• Solace Ames on Requires Hate/Winterfox (Guest post on Foz Meadows’ site): “I hope the takeaway from all this is for writers of color to support each other in more organized ways. Criticize each other, YES, because a healthy critical culture helps everyone, but we need to stick together in the face of our overwhelming disadvantages. And I hope white people will think twice about using PoC pain to act out their psychodramas and engage in internet battles with us as the footballs…”
  • On POC/WOC as an identity category: it’s different from the inside, by VacuousMinx: “And even today, after all the revelations, not everyone is having that conversation in public. It’s still too painful and too dangerous for a lot of the involved parties. There are a lot of locked-down twitter feeds right now, which means that outsiders aren’t seeing anything close to the whole picture.”
  • Athena Andreadis: Tinker, Tailor, Soldier, Wrecker:
    • To those who are still trying to gaslight, discredit and silence BS/RH’s victims, I can only say, as Joseph Welch did: “At long last, have you left no sense of decency?”
    • To those who were led into the trap of complicity, I say: come back to us. We all make errors of judgment. Humans are tribal, we want to be liked and to associate with success.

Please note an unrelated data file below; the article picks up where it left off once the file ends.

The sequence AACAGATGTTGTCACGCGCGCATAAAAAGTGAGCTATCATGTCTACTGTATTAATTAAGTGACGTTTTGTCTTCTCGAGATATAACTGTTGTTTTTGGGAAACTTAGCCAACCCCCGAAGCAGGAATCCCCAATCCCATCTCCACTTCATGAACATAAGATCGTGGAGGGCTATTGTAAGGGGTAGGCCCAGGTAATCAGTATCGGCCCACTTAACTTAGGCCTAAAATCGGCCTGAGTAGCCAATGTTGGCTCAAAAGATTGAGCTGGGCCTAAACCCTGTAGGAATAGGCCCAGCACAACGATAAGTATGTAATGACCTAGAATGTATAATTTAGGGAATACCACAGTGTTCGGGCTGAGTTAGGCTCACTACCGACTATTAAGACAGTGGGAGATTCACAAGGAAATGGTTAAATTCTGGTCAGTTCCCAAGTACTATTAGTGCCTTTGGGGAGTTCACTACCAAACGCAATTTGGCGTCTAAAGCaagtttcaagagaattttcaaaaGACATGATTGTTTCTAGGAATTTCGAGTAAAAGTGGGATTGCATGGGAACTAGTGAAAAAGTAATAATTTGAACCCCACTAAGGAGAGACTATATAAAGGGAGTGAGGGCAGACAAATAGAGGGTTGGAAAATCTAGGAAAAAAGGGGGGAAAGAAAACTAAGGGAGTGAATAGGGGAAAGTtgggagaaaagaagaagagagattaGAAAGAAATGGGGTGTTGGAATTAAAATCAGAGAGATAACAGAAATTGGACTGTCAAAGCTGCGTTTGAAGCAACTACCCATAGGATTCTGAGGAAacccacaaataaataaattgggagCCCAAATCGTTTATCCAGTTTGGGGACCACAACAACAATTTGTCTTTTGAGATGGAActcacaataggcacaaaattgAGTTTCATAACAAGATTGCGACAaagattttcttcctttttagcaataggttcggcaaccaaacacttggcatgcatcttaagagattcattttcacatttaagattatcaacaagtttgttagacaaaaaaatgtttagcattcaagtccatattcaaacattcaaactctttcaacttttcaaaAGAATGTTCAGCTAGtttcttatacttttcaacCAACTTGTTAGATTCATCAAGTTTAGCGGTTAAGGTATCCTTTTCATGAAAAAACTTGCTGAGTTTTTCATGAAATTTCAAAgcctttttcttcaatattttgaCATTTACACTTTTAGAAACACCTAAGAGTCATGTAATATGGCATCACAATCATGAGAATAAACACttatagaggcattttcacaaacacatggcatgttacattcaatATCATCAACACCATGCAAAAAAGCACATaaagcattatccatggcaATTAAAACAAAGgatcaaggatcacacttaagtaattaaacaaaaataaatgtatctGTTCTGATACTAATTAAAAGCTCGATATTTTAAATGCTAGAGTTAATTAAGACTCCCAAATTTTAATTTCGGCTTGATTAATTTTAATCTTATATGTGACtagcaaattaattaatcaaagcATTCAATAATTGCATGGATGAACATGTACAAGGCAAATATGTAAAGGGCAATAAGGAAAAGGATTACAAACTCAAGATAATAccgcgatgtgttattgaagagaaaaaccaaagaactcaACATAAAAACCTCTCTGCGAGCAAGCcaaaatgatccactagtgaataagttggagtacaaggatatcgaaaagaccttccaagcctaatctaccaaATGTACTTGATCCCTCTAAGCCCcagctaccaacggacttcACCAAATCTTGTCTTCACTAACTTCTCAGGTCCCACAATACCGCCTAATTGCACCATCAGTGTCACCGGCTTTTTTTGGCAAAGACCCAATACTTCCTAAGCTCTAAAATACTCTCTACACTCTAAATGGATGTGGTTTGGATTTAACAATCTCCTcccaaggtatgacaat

• To those who were targeted and hurt, I say: you are not alone. Others know about the bullying and lies that almost broke you.
    • To those who stood in front of this wrecker, despite fear and real consequences, I say: you are the pillars who hold up the world.
  • Rochita Loenen-Ruiz: Standing Up and Speaking Truth: “Finding out about the stories of other victims has made me realize that to keep silent would be to do them a great disservice. The incident that took place between Alex, RH and myself was not pleasant, but there are those who have been silenced far longer by fear, there are those who have been ostracized and left out of conversations, there are those who have been shoved aside, dismissed and devalued.” (Alex Dally MacFarlane has a response here.)
  • Rachel Manija Brown: Not a Fun Post to Write: “This is why people found her so frightening, and why so many of the stories about her are only told anonymously. It’s not because she told everyone that they should be raped by dogs or have their hands broken with a hammer. It’s because she made those kinds of threats frequently enough, and was so vicious in general, that they became the subtext of everything she said. Another thing that frightened people was her tendency to harass people for months or years after a single encounter, pursuing them from platform to platform, long after ordinary trolls would have gotten bored and moved on.”